If you are not aware of NWEI’s mission, it is Inspiring people to take responsibility for Earth. As a staff, we all try to keep this simple yet powerful goal in mind in our work, as we continually try to spread the message by starting more discussion courses.  

However, we hope that our efforts do not stop with only inspiration; the end which our discussion courses are the means for, is taking action on that responsibility–not just talking about it.  Last weekend, I had the pleasure of seeing this action in action.  Judy Alexander is a long-time NWEI volunteer in Port Townsend, Washington, and leads the NWEI Steering Committee there. Last fall, Judy was at a meeting of farmers at their local grange, and heard a message of “we need more local customers to support our small-scale organic farms if we are going to stay in business”.  This was the impetus for what has amounted to twenty NWEI Menu for the Future discussion groups forming over the last few months.

Judy knew that in order to get more residents to buy their food from local organic farms, people would need to be educated and inspired as to why they should do so.  And she knew that Menu for the Future would be an excellent and effective way to do so.  This was the beginning of an impressive, multi-step sustainable food system awareness effort.  The NWEI steering committee partnered with other local organizations to table outside of local Food Inc. showings, inviting viewers to attend a presentation on Menu for the Future, where attendees were encouraged to organize a discussion group.  As a way to strengthen relationships with local farmers and add a first-hand perspective, local farmers joined each discussion group, and the local Farmer’s Market association even donated course books for the farmers to use.  

Last Saturday was the Celebration event for participants from all twenty groups.  Crystie Kisler, co-owner and one of the farmer-participants, hosted the event at Finnriver Farm, an amazing organic farm in Chimacum.  Eighty course participants gathered together to partake in a local-foods potluck–highlighted by 100% local pizza (except for the yeast) made onsite in a cob oven–and enjoy tours of the farm.  However, the most incredible and inspiring part of the afternoon was when Judy invited everyone onto the hay bale “stump” to share the food-related projects they were working on.  These are just a few of the inspiring efforts:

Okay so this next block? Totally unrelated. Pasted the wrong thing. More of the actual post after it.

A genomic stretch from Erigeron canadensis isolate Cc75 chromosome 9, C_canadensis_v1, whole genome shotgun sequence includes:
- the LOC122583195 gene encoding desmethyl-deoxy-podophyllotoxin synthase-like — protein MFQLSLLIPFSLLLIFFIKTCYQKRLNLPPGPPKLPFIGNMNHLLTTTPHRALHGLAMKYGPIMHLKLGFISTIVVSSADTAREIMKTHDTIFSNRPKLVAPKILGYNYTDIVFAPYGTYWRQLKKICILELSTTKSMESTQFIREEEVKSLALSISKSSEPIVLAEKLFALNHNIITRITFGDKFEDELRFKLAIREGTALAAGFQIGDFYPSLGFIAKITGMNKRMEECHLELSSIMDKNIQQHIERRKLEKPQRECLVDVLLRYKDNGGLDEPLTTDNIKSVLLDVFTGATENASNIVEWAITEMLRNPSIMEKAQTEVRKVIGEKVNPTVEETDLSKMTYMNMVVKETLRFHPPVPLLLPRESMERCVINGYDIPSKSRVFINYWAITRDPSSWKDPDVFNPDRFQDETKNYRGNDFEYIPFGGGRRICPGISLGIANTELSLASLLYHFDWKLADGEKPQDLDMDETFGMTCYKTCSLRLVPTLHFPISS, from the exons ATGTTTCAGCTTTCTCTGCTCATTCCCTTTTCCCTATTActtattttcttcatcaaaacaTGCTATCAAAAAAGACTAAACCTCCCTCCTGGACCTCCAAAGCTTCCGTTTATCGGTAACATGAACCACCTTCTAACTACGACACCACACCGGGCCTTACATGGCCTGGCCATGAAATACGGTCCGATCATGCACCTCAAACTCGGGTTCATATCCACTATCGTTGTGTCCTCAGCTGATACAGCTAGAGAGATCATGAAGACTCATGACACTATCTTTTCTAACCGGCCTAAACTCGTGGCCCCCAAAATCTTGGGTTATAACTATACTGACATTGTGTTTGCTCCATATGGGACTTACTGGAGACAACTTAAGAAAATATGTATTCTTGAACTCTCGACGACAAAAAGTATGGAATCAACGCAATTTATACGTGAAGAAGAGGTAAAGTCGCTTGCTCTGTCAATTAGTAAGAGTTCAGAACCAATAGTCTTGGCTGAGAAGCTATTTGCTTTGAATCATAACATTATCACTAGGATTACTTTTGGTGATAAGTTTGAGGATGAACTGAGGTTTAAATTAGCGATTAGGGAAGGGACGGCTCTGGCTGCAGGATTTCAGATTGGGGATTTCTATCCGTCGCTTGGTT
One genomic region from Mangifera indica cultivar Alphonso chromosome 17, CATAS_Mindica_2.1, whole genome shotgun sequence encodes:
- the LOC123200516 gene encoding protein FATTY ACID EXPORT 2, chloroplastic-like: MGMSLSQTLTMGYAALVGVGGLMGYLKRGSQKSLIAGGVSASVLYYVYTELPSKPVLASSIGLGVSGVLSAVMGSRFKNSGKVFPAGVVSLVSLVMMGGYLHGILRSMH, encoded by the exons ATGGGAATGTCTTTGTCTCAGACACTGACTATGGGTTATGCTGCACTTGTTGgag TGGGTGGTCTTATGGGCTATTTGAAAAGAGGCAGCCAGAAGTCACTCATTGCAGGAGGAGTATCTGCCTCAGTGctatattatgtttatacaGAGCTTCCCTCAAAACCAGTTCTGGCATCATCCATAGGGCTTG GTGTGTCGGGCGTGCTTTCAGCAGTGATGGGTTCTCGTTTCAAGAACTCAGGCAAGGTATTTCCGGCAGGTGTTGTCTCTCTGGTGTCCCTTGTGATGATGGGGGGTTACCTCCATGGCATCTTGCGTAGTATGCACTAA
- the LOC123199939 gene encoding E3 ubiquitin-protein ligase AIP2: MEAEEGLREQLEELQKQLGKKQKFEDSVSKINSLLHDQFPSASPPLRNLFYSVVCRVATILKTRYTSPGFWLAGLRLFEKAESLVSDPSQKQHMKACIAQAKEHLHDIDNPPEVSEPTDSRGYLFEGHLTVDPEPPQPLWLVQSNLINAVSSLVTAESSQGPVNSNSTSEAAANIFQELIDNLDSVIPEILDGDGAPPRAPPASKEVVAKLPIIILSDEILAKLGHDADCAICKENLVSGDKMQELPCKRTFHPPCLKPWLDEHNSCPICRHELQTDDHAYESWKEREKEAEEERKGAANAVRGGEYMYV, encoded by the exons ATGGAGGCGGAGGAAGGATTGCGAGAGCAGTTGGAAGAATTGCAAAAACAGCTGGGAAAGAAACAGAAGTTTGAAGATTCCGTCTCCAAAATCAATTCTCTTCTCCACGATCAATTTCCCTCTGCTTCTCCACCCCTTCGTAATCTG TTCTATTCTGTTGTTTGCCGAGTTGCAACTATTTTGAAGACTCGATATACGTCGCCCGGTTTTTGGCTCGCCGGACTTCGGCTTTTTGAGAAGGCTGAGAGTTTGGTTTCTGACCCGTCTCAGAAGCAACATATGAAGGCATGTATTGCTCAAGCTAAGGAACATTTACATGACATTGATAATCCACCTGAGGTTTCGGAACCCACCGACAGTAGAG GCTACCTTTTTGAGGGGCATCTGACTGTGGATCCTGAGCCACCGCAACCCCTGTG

• Volunteering with a local Gleaners group, which delivers unharvested food from farms to food banks, which would otherwise be wasted
  • Working to get fresh farm food into local school lunchrooms
  • Providing education at the food bank, so that recipients will know how to prepare the food they receive, and how to start their own backyard gardens
  • Starting school gardens
  • Teaching canning, cheese-making, and other food preservation techniques

These are just a few of the actions that are partially a result of the Menu for the Future courses infiltrating Port Townsend and the rest of Jefferson County. Based on all of the projects I heard about on Saturday, Jefferson County is clearly on its way to realizing a sustainable food system.  And this is in part due to the heroic efforts Judy Alexander has put in to make this vision a reality. What are some of the actions that have happened as a result of your participation in Menu for the Future?  Write a comment below and share what you are doing to contribute to your local food system.  And thank you to Judy for your tireless work and support of NWEI.  You truly are a force to be reckoned with, and Jefferson County is lucky to have your shovel in the dirt.

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